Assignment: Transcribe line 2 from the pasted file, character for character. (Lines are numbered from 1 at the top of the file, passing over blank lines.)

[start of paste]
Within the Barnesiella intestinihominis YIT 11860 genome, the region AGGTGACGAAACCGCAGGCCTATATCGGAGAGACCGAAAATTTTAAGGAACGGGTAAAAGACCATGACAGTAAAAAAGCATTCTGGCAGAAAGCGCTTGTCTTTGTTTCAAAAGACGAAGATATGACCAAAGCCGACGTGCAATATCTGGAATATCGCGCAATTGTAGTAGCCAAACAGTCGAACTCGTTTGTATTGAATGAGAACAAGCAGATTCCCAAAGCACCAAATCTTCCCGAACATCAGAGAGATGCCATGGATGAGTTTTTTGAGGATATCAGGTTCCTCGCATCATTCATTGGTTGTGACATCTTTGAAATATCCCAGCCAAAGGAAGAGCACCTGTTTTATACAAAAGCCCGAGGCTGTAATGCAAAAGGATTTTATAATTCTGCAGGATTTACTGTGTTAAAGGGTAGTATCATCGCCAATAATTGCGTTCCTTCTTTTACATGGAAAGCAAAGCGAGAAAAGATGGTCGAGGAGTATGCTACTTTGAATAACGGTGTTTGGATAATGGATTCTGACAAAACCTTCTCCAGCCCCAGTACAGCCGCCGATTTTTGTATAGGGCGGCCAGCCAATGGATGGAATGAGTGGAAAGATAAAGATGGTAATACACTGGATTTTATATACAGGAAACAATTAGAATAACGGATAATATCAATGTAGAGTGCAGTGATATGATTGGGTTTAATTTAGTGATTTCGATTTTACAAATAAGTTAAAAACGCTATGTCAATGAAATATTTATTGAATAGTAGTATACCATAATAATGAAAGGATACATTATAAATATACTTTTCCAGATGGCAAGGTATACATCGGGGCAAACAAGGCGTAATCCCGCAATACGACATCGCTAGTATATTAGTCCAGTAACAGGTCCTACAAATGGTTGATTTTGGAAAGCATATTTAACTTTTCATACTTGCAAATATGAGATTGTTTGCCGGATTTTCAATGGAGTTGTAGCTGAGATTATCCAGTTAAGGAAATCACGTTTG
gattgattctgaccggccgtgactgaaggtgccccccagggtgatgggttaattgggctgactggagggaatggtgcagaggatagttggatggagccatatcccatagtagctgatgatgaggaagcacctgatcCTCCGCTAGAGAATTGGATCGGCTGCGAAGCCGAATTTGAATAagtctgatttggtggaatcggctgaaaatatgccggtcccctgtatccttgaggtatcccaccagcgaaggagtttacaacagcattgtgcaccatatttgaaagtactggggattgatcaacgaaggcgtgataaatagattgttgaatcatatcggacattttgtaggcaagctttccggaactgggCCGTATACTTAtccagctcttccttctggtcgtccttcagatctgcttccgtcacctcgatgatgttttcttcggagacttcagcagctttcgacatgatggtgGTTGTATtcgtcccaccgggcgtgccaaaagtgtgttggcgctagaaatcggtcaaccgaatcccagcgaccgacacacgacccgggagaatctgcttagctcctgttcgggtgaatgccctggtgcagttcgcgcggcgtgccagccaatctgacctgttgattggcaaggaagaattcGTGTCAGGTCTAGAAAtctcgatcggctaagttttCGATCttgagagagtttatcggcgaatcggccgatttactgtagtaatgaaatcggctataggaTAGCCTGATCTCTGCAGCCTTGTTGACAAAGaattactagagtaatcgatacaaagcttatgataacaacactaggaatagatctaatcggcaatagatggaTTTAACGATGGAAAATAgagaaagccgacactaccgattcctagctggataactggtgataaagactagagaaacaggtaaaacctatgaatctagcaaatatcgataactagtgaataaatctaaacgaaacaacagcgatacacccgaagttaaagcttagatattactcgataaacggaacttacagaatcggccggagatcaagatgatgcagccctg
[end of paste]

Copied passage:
gattgattctgaccggccgtgactgaaggtgccccccagggtgatgggttaattgggctgactggagggaatggtgcagaggatagttggatggagccatatcccatagtagctgatgatgaggaagcacctgatcCTCCGCTAGAGAATTGGATCGGCTGCGAAGCCGAATTTGAATAagtctgatttggtggaatcggctgaaaatatgccggtcccctgtatccttgaggtatcccaccagcgaaggagtttacaacagcattgtgcaccatatttgaaagtactggggattgatcaacgaaggcgtgataaatagattgttgaatcatatcggacattttgtaggcaagctttccggaactgggCCGTATACTTAtccagctcttccttctggtcgtccttcagatctgcttccgtcacctcgatgatgttttcttcggagacttcagcagctttcgacatgatggtgGTTGTATtcgtcccaccgggcgtgccaaaagtgtgttggcgctagaaatcggtcaaccgaatcccagcgaccgacacacgacccgggagaatctgcttagctcctgttcgggtgaatgccctggtgcagttcgcgcggcgtgccagccaatctgacctgttgattggcaaggaagaattcGTGTCAGGTCTAGAAAtctcgatcggctaagttttCGATCttgagagagtttatcggcgaatcggccgatttactgtagtaatgaaatcggctataggaTAGCCTGATCTCTGCAGCCTTGTTGACAAAGaattactagagtaatcgatacaaagcttatgataacaacactaggaatagatctaatcggcaatagatggaTTTAACGATGGAAAATAgagaaagccgacactaccgattcctagctggataactggtgataaagactagagaaacaggtaaaacctatgaatctagcaaatatcgataactagtgaataaatctaaacgaaacaacagcgatacacccgaagttaaagcttagatattactcgataaacggaacttacagaatcggccggagatcaagatgatgcagccctg